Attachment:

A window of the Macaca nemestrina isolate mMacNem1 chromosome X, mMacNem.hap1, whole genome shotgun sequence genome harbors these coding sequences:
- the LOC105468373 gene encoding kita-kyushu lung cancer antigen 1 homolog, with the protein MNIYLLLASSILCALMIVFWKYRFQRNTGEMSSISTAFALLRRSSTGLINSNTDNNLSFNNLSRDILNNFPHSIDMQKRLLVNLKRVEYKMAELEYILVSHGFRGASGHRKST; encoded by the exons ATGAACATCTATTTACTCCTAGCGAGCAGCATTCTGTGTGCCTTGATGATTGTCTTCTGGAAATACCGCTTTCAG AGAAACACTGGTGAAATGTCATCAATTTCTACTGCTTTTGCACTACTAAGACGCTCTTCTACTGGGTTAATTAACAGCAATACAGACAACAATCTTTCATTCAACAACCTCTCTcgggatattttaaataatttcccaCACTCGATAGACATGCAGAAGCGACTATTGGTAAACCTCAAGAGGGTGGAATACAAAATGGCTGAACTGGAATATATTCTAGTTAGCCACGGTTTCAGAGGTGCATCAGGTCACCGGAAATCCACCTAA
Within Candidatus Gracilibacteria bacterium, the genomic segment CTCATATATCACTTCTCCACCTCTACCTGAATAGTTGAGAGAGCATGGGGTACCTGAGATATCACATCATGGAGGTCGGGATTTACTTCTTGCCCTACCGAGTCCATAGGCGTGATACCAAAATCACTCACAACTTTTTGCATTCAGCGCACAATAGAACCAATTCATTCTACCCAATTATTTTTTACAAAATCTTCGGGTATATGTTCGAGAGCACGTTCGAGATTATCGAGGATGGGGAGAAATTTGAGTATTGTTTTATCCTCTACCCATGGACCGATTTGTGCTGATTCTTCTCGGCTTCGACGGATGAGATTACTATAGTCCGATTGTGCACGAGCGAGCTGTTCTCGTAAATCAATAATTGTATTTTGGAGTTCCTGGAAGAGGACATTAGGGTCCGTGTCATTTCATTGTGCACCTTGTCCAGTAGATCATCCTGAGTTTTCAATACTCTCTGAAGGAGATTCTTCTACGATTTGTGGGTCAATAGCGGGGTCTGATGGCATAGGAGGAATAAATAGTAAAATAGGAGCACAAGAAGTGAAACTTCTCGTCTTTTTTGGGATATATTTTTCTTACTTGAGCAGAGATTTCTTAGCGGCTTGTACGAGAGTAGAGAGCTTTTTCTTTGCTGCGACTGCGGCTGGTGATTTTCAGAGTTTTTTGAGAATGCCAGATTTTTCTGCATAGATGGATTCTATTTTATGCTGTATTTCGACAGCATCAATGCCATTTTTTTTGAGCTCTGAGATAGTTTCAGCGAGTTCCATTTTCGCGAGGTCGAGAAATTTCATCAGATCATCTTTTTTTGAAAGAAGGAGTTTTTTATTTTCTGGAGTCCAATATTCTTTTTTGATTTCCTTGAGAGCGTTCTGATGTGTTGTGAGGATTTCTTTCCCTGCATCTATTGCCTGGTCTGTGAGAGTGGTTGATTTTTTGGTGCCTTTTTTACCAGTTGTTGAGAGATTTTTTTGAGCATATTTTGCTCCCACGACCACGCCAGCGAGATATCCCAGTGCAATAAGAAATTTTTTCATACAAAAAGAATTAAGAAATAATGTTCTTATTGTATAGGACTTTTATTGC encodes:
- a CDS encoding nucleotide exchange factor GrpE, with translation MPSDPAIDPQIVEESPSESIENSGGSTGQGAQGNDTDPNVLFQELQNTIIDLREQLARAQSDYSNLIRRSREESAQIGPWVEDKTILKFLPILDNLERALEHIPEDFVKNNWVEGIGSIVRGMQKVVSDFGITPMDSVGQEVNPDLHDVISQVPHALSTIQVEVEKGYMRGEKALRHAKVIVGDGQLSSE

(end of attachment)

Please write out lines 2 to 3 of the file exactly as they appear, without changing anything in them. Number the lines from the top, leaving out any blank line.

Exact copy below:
- the LOC105468373 gene encoding kita-kyushu lung cancer antigen 1 homolog, with the protein MNIYLLLASSILCALMIVFWKYRFQRNTGEMSSISTAFALLRRSSTGLINSNTDNNLSFNNLSRDILNNFPHSIDMQKRLLVNLKRVEYKMAELEYILVSHGFRGASGHRKST; encoded by the exons ATGAACATCTATTTACTCCTAGCGAGCAGCATTCTGTGTGCCTTGATGATTGTCTTCTGGAAATACCGCTTTCAG AGAAACACTGGTGAAATGTCATCAATTTCTACTGCTTTTGCACTACTAAGACGCTCTTCTACTGGGTTAATTAACAGCAATACAGACAACAATCTTTCATTCAACAACCTCTCTcgggatattttaaataatttcccaCACTCGATAGACATGCAGAAGCGACTATTGGTAAACCTCAAGAGGGTGGAATACAAAATGGCTGAACTGGAATATATTCTAGTTAGCCACGGTTTCAGAGGTGCATCAGGTCACCGGAAATCCACCTAA
Within Candidatus Gracilibacteria bacterium, the genomic segment CTCATATATCACTTCTCCACCTCTACCTGAATAGTTGAGAGAGCATGGGGTACCTGAGATATCACATCATGGAGGTCGGGATTTACTTCTTGCCCTACCGAGTCCATAGGCGTGATACCAAAATCACTCACAACTTTTTGCATTCAGCGCACAATAGAACCAATTCATTCTACCCAATTATTTTTTACAAAATCTTCGGGTATATGTTCGAGAGCACGTTCGAGATTATCGAGGATGGGGAGAAATTTGAGTATTGTTTTATCCTCTACCCATGGACCGATTTGTGCTGATTCTTCTCGGCTTCGACGGATGAGATTACTATAGTCCGATTGTGCACGAGCGAGCTGTTCTCGTAAATCAATAATTGTATTTTGGAGTTCCTGGAAGAGGACATTAGGGTCCGTGTCATTTCATTGTGCACCTTGTCCAGTAGATCATCCTGAGTTTTCAATACTCTCTGAAGGAGATTCTTCTACGATTTGTGGGTCAATAGCGGGGTCTGATGGCATAGGAGGAATAAATAGTAAAATAGGAGCACAAGAAGTGAAACTTCTCGTCTTTTTTGGGATATATTTTTCTTACTTGAGCAGAGATTTCTTAGCGGCTTGTACGAGAGTAGAGAGCTTTTTCTTTGCTGCGACTGCGGCTGGTGATTTTCAGAGTTTTTTGAGAATGCCAGATTTTTCTGCATAGATGGATTCTATTTTATGCTGTATTTCGACAGCATCAATGCCATTTTTTTTGAGCTCTGAGATAGTTTCAGCGAGTTCCATTTTCGCGAGGTCGAGAAATTTCATCAGATCATCTTTTTTTGAAAGAAGGAGTTTTTTATTTTCTGGAGTCCAATATTCTTTTTTGATTTCCTTGAGAGCGTTCTGATGTGTTGTGAGGATTTCTTTCCCTGCATCTATTGCCTGGTCTGTGAGAGTGGTTGATTTTTTGGTGCCTTTTTTACCAGTTGTTGAGAGATTTTTTTGAGCATATTTTGCTCCCACGACCACGCCAGCGAGATATCCCAGTGCAATAAGAAATTTTTTCATACAAAAAGAATTAAGAAATAATGTTCTTATTGTATAGGACTTTTATTGC encodes: